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11th August 2016

Holyhead care home sets high accommodation standards with married couples' rooms

A care home in Holyhead is bringing back the romance by building a luxurious bridal suite for couples – as well as a fully stocked resident bar for ‘date nights’.

The £500,000 makeover at Gwyddfor Residential Home in Holyhead, a CFW member, has created nine extra bedrooms – including a two-room suite for married couples. There’s also a brand new 2.8m-long bar stocked with the residents’ favourite tipples.

TV interior designer Mandy Watkins, who is the design expert on S4C’s ‘Cyfnewid’ programme, is leading the revamp, which got underway in November last year. 

The initiative has been praised by Care Forum Wales chair Mario Kreft who congratulated the home for continuing to push the boundaries of high quality care.

He said: “Gwyddfor has created a thriving community which is greatly enhancing the wellbeing of its residents.

"The home is a shining example of what can be achieved with a can-do attitude to care and I’m sure there will be couple’s queuing to move into its new honeymoon suite.”

Building a 'micro community' to help combat loneliness and depression

Former RAF soldier and commercial pilot Glyn Williams, 53, who co-owns the home with 52-year-old Mary, his wife of 34 years, said: “We wanted to build a micro-community in the home – if you can develop that then you’re halfway there.

“The most rewarding thing for me is when someone moves in and says they wish they’d moved here four or five years ago. Most of the time, they’ve been in their own home suffering from loneliness and depression and we quickly turn their life around.

“I’m really proud and looking forward to welcoming our first married couple into the new bridal suite. We want them to arrange it as they please so we’re leaving these two rooms until last to furnish so we can get an input from the new residents.

Married couples' accommodation an 'amazing idea'

“It’s quite an unusual move for a care home but we thought there was a market there for married couples wanting the extra room and everybody who has come to look at it has thought it’s an amazing idea.”

Word has already spread about the bridal suite and Gwyddfor has potential clients wanting to move in.

The suite comprises two rooms with an adjoining door which can be used as two single rooms or a family-style suite with sofa and living area and bedroom, depending on the preference of the couple.

“It’s very homely and that was always the plan. The walls are decorated in Portland Stone and we’re lucky to have the TV designer Mandy Watkins onboard,” said Glyn, who scoured the country with his wife looking for an ideal care home to buy when he retired from the RAF after 25 years.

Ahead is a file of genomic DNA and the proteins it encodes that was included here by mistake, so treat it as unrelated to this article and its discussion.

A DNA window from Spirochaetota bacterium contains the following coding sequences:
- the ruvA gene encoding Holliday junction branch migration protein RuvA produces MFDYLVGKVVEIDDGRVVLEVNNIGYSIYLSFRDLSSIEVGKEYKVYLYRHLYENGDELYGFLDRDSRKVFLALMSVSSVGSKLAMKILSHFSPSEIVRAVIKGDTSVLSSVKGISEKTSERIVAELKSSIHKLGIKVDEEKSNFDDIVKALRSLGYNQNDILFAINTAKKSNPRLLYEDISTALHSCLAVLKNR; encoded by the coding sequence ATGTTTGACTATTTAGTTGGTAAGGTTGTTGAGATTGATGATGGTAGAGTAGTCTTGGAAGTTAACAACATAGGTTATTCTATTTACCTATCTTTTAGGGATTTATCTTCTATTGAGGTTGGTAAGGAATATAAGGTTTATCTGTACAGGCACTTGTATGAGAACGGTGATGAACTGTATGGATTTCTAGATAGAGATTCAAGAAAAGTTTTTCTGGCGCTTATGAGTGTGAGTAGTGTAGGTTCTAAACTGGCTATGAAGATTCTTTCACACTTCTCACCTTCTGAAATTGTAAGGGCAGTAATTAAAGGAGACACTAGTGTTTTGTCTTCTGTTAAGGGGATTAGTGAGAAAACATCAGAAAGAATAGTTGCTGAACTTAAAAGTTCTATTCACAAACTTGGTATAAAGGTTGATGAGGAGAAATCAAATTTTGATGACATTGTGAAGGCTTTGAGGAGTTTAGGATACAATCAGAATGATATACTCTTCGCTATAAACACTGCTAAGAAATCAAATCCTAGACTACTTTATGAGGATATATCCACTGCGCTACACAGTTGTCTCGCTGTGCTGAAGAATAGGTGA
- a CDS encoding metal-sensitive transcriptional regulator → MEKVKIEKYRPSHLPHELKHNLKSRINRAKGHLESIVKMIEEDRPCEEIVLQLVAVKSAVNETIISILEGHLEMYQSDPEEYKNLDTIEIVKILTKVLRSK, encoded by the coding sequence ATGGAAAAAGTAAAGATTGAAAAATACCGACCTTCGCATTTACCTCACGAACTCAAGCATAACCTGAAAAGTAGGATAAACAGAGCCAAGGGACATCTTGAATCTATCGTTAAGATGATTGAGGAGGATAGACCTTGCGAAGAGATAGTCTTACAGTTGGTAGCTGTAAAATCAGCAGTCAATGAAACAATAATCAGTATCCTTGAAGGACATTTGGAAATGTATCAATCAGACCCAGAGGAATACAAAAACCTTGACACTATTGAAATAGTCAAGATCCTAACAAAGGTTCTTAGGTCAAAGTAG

“She’s absolutely brilliant and we really appreciate her advice. She has done lots of research on dementia-friendly environments. We were determined to build a dementia-friendly environment but wanted to tone it down a little and make it homely. It’s worked really well.

“When people come through the door now they say ‘wow, this is home’ That’s really important to us."

New bar is an instant hit with residents

Gwyddfor's bar has been an instant hit with residents, many of whom are ex-Army, Navy and RAF veterans and are partial to a glass of rum or two. It has become focal part of the social scene within the home which is one of the reasons why the home owners decided to refurbish and expand it. It is also a place married residents can go to remember their courting days.

“At the time of the first extension we had a gentlemen living with us who we used to take down the pub regularly,” said Glyn, an electronics engineer who specialised in long range radar and ground-to-air missile systems while in the RAF.

“Unfortunately, he became quite frail and we couldn’t take him any more so we decided to bring the pub to him which inspired us to build a bar.

“We have a chap for whom going to the pub is his favourite activity. He’s looking forward to the bar coming back online. We also have three ex-navy residents who love their rum. I was in the RAF for 25 years and my facilities manager, Steve, is ex-Army so you can just imagine the banter that goes on between all the veterans.

“The bar really is their pride and joy. It’s important we still create a community in here. We still have pubs in communities. It’s a central focus and meeting place.

“We had a lady with severe dementia living with us. When she went into the bar it was like she was going somewhere else, she used to even ask us to arrange transport. She would dress up and always put something special on. That’s got to be what it’s all about. It’s about making life homely and community based.

“We often have families giving us a bottle of whiskey or rum as a present for behind the bar. We do have to watch the medication, however, and my wife keeps a close eye on who can have a drink and who can’t.”

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